The Zoom video-teleconferencing app seems to be everywhere today, as people turn to an online environment for classes, events, meetings or even a good-old-fashioned family dinner.
Recent events have pushed school staffers to reunite with students virtually, as online classes become part of their daily schedules.
The FBI warns that criminals and pranksters have also taken notice of Zoom’s popularity and are now interrupting conferences with pornographic images and aggressive language.
In late March, two Massachusetts-based schools reported such incidents to the FBI Boston Division. In one complaint, an individual infiltrated an online classroom for high school students, and started using foul language then broadcasted the teacher’s home address.
In the second report, another individual showed himself on camera and displayed his swastika tattoos in the middle of a virtual lesson.
And other reports are circulating around the Internet. More and more uninvited guests are hijacking online gatherings across the United States.
Seems like privacy issues are stacking up for the video-conferencing platform. Last week, the company removed a Facebook SDK on iOS after reports that the app was sending out details about users’ devices, whether or not they had an account.
How can you secure your Zoom Experience?
To avoid any unwelcome interruptions during your Zoom meeting, there are simple ways of tweaking your app settings to ensure no outsiders are looking in:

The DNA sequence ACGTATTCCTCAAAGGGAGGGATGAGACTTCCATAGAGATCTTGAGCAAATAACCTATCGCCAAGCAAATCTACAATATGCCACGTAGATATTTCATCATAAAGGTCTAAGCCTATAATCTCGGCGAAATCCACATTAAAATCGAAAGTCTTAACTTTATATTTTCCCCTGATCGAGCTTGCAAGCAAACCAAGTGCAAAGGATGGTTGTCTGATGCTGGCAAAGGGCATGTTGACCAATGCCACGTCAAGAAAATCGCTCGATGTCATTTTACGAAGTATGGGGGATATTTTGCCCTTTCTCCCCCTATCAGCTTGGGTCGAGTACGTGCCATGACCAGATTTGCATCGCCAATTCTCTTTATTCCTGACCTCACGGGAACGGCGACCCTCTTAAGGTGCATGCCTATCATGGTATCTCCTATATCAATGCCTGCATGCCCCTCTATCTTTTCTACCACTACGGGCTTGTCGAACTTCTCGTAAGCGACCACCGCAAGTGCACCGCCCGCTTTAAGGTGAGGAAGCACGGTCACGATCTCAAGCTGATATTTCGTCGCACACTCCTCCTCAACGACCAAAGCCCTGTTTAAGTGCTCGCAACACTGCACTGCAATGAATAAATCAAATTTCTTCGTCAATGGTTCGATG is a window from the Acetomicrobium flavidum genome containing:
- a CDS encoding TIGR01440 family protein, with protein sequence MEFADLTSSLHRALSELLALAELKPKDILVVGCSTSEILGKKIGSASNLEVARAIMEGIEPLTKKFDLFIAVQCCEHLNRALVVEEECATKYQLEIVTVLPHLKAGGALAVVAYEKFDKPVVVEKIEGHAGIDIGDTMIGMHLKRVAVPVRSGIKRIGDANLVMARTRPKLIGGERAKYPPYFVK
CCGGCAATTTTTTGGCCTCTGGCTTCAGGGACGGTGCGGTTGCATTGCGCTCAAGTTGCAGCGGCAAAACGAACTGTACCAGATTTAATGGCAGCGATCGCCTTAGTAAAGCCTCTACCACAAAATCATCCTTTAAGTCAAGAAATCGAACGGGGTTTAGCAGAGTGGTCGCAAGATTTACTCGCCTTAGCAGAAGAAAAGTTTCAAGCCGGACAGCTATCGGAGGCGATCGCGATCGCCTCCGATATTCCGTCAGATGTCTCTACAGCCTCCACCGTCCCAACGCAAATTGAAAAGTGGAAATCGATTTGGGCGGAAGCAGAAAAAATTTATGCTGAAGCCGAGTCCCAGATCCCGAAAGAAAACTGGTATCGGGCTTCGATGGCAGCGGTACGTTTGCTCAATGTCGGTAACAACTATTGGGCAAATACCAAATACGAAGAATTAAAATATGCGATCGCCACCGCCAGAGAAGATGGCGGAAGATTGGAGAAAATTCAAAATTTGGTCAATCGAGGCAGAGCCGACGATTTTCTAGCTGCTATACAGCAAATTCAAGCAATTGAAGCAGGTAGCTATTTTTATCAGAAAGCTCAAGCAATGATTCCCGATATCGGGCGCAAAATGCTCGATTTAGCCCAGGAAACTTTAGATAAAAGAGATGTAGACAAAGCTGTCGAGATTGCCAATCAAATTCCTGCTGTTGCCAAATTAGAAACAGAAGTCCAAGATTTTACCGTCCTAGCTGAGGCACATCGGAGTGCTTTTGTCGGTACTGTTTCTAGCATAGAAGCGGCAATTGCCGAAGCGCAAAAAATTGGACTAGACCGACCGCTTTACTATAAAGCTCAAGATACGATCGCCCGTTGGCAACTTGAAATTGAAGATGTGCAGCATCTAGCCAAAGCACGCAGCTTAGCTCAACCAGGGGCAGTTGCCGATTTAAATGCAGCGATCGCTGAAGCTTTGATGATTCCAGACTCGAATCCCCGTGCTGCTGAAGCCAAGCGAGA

• Lock your Zoom session – after all participants join the classroom or meeting, you have the option to click on the Lock Meeting button. Do it, so nobody else can get in and disrupt the meeting.
• Control screen sharing – Zoom has recently released an update for the screen-sharing settings of Education accounts, which is now set by default to “Host Only”.
• Ask for registration before starting your meeting or class – with this option you can see the email of everyone who signed up for the session. You can evaluate your attendees more easily.
• Allow only authenticated users to join your ‘party’ – For example, only members who are signed into their Zoom account can access your online class.
• Password-protect the meeting – it’s best not to make your online meeting public. If you choose to set up a password, only people who know it can join.
• Don’t share teleconference links publicly – you can prevent any outsiders from snooping in on your meeting or class by not posting the link on social platforms such as Facebook or Twitter.
Remember, if your classroom or video conference is hijacked, you should immediately report the event to the authorities. You can file a complaint directly on the FBI’s Internet Crime Complaint Center (IC3).